Smith Solodia was sentenced after pleading guilty to one count of restriction of movement.
He was seen driving a car along the Lungga Bridge road, an area designated an Emergency Zone during the restriction period by the Prime Minister.
This was at about 6.05 pm on the day of the offending.
His place of residence is at Burns Creek.
Principal Magistrate Tearo Beneteti in her sentencing remarks said it is important that though people would have their own views on interpreting the Covid-19 Regulations, it must be seriously and constantly put to the public and conveyed to the people that laws must still be respected.
“If any person has issues with the laws, there are proper avenues to raise them to the rightful institutions and authorities than just blatantly disobey and breach laws,” Beneteti said.
She added that the courts will not tolerate such and will continue to resound the same remarks on such matters.
“This is why offenders must still be penalised to address this issue of breaching the Regulation.”
Solodia’s lawyer had asked the court to exercise its discretion in not entering a conviction due to the fact that no harm was done when Solodia committed the offending.
This is in relation to section 35 of the Penal Code.
Steven Weago of Public Solicitor’s Office also asked for a fine to be imposed.
He had submitted that there was no positive patient recorded in the country with Covid-19 virus at the time of the offence.
Beneteti said she also explored the aspect of strict liability advanced by the prosecution but was unable to be satisfied she must apply it in this case.
“This is because the analysis of what the defendant did by just being at Lungga Bridge at that relevant time does not allow me to see it as strict liability.
“There is still no positive Covid-19 patient at the time and therefore no harm could have been avoided nor a potential receiver of it as we had no record of the Covid-19 then,” she said.
Beneteti said the unprepared of Solodia at the time especially when the Government had sent much information through different platforms to warn people of the lockdown and what to do when it happens is taken into account as well.
“The defendant and the public should have been aware and prepare well to avoid getting in trouble like how he encountered the flat tyre then.
“This in a certain way shows some disrespectful manner of the defendant,” Beneteti further added.
Beneteti said she is just as concerned as the Government of the day with the pandemic.
However, she said she must still remind herself that for each case that comes before her, the circumstances around that set of factual scenario remains the priority scenario she must focus on to determine the criminality of the offending and all relevant matters required at the sentencing stage.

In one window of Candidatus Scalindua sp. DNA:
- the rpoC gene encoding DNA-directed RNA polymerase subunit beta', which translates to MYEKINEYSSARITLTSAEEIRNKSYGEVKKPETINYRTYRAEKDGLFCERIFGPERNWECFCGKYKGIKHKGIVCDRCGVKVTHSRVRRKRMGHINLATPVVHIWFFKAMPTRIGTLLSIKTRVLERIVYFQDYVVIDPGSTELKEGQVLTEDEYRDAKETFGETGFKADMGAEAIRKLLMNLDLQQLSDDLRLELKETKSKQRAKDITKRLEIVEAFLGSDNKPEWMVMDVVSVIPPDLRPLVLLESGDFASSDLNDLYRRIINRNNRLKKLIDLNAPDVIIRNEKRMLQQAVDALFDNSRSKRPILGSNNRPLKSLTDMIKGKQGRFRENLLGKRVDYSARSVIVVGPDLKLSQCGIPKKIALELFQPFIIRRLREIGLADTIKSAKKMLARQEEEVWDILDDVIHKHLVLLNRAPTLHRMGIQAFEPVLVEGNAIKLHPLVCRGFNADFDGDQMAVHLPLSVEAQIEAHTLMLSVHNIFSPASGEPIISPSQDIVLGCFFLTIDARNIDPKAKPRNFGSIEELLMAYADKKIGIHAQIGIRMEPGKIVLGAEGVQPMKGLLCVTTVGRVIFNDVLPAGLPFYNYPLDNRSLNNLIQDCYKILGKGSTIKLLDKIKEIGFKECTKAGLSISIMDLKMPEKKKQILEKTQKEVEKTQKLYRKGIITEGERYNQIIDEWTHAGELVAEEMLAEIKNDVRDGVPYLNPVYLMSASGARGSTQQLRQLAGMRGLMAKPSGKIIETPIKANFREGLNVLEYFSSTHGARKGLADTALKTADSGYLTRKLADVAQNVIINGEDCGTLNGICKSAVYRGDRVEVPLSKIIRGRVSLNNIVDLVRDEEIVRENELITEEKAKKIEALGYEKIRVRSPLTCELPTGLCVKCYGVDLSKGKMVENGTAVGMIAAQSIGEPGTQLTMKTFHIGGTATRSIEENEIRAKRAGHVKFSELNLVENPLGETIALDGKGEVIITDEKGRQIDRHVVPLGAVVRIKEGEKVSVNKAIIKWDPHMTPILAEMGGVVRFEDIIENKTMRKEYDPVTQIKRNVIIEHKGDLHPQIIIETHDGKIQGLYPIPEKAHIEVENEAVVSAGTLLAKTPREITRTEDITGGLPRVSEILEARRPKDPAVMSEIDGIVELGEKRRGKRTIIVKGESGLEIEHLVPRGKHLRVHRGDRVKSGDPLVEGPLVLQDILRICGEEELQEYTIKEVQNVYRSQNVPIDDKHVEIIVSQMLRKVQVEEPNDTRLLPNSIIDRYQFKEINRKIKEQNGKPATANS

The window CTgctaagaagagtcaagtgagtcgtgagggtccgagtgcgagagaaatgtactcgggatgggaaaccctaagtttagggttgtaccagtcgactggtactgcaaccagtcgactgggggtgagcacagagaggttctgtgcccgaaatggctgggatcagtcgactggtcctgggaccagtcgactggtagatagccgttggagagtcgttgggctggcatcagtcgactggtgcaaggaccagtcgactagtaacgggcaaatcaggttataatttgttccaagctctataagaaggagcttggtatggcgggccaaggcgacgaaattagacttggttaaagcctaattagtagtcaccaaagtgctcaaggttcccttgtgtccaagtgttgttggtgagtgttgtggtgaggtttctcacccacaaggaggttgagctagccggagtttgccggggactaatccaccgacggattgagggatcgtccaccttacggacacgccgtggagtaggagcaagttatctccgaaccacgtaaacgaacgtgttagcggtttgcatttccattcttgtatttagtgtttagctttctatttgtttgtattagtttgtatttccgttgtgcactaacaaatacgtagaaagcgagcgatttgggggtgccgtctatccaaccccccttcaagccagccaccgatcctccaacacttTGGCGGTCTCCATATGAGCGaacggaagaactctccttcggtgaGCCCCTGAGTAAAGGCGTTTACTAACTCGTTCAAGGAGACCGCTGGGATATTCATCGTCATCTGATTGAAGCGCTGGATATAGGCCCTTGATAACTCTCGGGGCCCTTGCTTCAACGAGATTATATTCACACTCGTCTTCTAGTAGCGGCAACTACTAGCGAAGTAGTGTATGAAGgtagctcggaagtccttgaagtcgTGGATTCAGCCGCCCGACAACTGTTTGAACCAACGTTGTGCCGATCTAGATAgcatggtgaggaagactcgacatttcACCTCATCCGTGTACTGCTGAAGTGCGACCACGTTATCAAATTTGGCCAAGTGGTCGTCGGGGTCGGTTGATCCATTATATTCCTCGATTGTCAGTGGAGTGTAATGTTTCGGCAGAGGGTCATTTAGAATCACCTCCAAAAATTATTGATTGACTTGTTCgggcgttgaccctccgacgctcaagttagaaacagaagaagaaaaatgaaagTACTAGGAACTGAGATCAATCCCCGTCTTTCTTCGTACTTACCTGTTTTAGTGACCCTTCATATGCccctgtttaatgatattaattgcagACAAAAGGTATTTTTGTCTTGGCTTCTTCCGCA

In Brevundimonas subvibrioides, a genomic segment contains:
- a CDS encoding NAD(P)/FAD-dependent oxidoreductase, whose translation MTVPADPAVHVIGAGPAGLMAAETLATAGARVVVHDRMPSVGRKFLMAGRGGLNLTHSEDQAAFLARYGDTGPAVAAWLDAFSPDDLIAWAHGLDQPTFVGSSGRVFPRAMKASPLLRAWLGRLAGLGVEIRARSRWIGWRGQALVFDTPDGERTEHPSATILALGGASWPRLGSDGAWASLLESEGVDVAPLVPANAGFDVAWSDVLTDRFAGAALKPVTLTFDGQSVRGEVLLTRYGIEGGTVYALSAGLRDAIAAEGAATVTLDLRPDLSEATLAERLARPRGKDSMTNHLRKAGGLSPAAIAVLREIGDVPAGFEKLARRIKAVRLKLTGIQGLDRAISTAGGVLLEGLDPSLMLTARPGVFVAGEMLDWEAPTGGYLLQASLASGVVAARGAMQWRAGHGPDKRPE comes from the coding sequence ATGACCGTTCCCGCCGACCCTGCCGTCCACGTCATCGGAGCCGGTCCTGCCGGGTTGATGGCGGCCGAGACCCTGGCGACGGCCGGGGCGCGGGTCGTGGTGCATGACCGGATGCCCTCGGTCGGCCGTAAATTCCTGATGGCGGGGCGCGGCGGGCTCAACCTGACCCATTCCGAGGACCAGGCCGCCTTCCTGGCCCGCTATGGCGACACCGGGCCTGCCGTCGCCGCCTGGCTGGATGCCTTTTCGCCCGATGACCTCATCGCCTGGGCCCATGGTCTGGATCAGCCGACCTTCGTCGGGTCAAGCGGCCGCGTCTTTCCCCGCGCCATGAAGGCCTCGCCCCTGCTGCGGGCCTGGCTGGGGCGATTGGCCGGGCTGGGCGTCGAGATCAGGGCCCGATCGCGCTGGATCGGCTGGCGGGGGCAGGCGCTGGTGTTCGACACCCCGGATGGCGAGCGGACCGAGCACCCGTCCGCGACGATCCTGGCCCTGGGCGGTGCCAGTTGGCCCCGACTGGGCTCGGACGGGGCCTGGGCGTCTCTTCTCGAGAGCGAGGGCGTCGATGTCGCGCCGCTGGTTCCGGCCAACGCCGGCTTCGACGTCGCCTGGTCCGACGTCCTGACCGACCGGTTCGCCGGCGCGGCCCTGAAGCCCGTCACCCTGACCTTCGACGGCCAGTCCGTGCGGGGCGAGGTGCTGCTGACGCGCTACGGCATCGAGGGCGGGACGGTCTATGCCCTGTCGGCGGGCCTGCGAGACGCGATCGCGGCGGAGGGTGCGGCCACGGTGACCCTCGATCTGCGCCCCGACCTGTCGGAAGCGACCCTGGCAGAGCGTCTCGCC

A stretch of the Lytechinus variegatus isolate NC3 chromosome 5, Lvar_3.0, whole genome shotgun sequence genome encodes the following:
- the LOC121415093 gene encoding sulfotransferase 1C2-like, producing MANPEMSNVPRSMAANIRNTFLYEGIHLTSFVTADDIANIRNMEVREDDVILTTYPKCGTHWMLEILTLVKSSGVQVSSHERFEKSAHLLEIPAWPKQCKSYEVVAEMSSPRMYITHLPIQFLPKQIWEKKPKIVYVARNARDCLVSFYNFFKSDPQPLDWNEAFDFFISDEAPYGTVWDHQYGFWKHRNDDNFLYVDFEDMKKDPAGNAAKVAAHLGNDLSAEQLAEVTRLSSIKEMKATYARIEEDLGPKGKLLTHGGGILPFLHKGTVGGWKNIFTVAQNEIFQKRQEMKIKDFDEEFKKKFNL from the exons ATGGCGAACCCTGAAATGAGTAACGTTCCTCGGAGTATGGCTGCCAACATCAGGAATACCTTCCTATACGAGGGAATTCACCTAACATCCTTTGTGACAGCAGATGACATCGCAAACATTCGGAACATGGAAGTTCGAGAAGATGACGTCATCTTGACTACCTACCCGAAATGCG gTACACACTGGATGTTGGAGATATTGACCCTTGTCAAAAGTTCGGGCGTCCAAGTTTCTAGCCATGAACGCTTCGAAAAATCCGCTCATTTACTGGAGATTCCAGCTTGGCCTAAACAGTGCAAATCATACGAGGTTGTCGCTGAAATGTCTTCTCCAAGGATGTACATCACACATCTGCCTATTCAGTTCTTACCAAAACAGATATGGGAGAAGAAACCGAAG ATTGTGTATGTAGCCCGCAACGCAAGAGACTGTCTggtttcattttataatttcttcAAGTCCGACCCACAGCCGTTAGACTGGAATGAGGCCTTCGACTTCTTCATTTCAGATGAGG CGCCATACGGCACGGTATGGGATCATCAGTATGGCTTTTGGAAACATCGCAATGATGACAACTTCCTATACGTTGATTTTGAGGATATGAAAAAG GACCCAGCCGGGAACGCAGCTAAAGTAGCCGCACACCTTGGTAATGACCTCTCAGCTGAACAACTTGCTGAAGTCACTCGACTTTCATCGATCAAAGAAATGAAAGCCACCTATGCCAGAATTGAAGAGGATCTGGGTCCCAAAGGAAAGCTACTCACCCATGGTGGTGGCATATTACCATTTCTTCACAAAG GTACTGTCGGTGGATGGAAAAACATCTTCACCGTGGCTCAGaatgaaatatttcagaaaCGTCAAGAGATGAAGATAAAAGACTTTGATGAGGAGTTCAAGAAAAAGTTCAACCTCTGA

The maximum penalty for this offence is $10,000 fine or five years imprisonment.
Solodia had a flat tyre at around 5.30 pm.
He fixed it and this resulted in him being late at 6.05 pm.
Beneteti said while she sympathize with him but the law is the law.
“Laws must be respected at all times and no one is above the law.
“Therefore when one commits a breach then he or she must be dealt with accordingly.
Beneteti said because of her view on other legal aspects of the matter (no record of Covid-19) patient, she viewed this as not a serious kind of this offence.
She said the tyre being flat is a mechanical problem beyond Solodia’s control and he should have called police to assist him.
She said section 35 of the Penal Code is applicable as this is a peculiar case with an offence that has no harm brought about its commission.
“It would be unjust to punish him by imagining if there was a virus already recorded in the country.
“It would be totally different if we have a patient with positive Covid-19 where Offenders must be punished to stop spreading the deadly virus.”
Beneteti, therefore, applied section 35 of the Penal Code and did not enter a conviction record against Solodia.
However, she said because the Regulation is a law already and has been passed and was breached and admitted by Solodia to have been guilty of it, she imposed a conditional penalty of $300 fine.
The government had issued a 36-hour lockdown and declared Honiara to be an emergency zone in May.
This is in order to test the country’s capacity to respond to an outbreak of Covid-19 disease.
The restrictions were effective from 6 pm on May 20 to 6 am on May 22 in areas from Poha, West of Honiara and Alligator Creek, East of Honiara, encompassing Honiara.
Public Prosecutor Samuel Tovosia appeared for the Crown.
BY ASSUMPTA BUCHANAN